[Dec 12-18’22] Big oil is still greenwashing 🙄
Arctic = warmer & wetter, record energy density of new solar tech, mapping carbon emissions to neighborhoods and big oils is still greenwashing.
Welcome to this week’s edition of The Weekly Climate 🎉
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Brief practical note: Some of you might have received an e-mail allowing you to gift a paid subscription of the Weekly Climate (I’m not in control of when these are sent out, Substack are, so if you haven’t you will very likely receive one soon), but I received reports from a kind paid member that the links weren’t working. However, this was in all likeliness due to the fact that I had disabled paid memberships last week due to my week “off”, so they should work now.
In addition: As per usual, next week is x-mas week so there won’t be any newsletter next week, this means that next issue will be on January 2nd 2023. I can already see this week that climate news seems to be ramping down a lot for the new year 😬.
See you all on the other side! Merry x-mas and happy new year! 🎄🥳
‼️News you can’t miss
Here’s one important scary/bad (🙀), good (😻), interesting (😼) and fossil (💩) news item.
🙀 Arctic is getting a lot warmer and wetter
😻 New solar tech with 18x higher energy density is maturing
😼 New US project has mapped peoples carbon emissions by neighborhood
💩 Don’t believe big oil, new report reveals (again) that they’re doing nothing but greenwashing
👩⚕️ Status: Climate & Science
Let’s look at how we’re doing this week!
[#neuroscience] — A new book on the neuroscience of climate change discusses how our brain are having trouble coping with climate change and can be (but probably shouldn’t be) dumbed down to the problem with climate change being a long term threat vs the short term gain of consumer pleasures. The book goes on to suggest ways for us to train our minds to deal with climate change. Sounds very interesting and definitely made my list.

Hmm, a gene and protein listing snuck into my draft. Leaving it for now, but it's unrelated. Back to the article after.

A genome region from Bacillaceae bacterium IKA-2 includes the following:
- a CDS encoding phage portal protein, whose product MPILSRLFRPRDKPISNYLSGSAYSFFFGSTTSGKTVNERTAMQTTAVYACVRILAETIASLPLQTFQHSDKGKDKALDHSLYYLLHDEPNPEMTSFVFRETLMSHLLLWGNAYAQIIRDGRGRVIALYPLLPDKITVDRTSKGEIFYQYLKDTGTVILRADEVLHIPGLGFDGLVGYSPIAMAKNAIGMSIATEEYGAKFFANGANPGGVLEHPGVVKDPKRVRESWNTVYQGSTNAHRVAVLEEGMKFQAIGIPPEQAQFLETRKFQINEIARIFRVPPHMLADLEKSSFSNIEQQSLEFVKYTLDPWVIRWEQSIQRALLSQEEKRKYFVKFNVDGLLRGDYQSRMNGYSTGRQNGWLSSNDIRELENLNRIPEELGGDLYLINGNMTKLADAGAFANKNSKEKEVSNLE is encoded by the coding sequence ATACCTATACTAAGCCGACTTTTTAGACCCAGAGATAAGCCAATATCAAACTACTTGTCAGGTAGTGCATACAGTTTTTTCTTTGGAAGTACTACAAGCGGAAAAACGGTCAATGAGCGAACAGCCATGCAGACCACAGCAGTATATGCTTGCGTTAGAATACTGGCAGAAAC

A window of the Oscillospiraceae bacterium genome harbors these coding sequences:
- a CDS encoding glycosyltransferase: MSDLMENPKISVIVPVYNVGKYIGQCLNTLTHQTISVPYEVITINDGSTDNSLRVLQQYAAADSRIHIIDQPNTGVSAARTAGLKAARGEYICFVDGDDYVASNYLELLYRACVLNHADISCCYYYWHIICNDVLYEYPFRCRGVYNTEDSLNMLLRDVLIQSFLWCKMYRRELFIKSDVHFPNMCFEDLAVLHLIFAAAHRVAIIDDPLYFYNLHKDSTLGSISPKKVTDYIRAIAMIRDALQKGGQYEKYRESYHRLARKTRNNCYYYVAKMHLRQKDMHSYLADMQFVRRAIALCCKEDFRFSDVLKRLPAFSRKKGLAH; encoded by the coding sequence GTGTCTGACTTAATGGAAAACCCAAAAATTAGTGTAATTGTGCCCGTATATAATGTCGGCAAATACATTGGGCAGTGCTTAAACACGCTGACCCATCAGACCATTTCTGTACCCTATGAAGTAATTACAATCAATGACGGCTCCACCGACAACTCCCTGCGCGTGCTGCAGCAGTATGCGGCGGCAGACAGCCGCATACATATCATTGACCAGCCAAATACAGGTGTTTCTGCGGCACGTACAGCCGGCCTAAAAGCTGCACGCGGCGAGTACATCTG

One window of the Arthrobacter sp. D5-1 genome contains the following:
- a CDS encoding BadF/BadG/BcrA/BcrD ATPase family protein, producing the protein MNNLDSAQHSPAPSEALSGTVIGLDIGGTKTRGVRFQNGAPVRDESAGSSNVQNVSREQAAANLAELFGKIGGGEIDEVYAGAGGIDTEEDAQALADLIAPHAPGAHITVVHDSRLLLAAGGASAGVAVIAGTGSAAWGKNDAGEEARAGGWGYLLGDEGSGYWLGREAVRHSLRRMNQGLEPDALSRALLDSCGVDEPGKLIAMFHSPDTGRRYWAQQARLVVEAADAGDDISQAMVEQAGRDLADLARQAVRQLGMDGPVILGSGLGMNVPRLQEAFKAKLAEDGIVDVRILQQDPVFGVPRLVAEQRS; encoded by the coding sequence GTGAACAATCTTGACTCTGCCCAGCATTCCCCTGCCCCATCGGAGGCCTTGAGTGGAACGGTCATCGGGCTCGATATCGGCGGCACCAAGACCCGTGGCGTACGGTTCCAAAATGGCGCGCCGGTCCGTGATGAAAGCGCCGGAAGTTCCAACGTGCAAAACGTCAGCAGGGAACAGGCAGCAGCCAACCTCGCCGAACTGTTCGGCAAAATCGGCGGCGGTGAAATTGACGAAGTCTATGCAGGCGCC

[#arctic] — People some times forget that while 2C temperature increase on average doesn’t sound like much some regions are heating a lot more. One region is the Arctic which is heating at 4x that of other regions. Scientists now warn (again) that the region is becoming wetter and stormier, which is all not very good for global sea level rise and in general climate change.
📰 The 7 Grand Challenges
Clean electricity is the one do-or-die challenge we must solve.
[#solartech] — New solar cell technology is thinner than a human hair and have an 18x higher energy density than regular solar cells. The researchers has also demonstrated that they can scale the production of these solar cells.
[#fusion] — There was a major breakthrough in fusion technology last week, in which scientists managed for the first time ever to extract more energy from a fusion process than they put in. This is major news, but that still won’t make fusion technology a climate change solution unfortunately because it’s still very far away despite this breakthrough.
[#battery] — US battery storage capacity is expected to grow from about 8GW to 30GW by 2025. The data comes from power plants owners and is likely a sign that battery technology have gotten cheap enough to pay off.
🏘 Reduce impact of urban and rural areas
Lowering the impact of urban and rural areas.
[#ev] — Everybody should know by now that EVs have lower total cost of ownerships than ICE cars even and especially in these raging uncertain times where the time at which you charge your car is key to save even more money. Despite that, the IEA is making a tool that will allow anyone from 52 different countries that it is targeting to calculate the total cost of ownership of an EV.
[#urbanization] — A cool new project visualizes the climate impact of neighborhoods in the US — and the picture is pretty clear (and can probably be extended globally): People who live in urban centers pollute 2-3x less than people who live in the suburbs and further away because they use more public transport, drive less and in some cases shop less. The other part of the picture that’s clear is that rich people in the same areas pollute much more (but not as much as) people living in suburbs.
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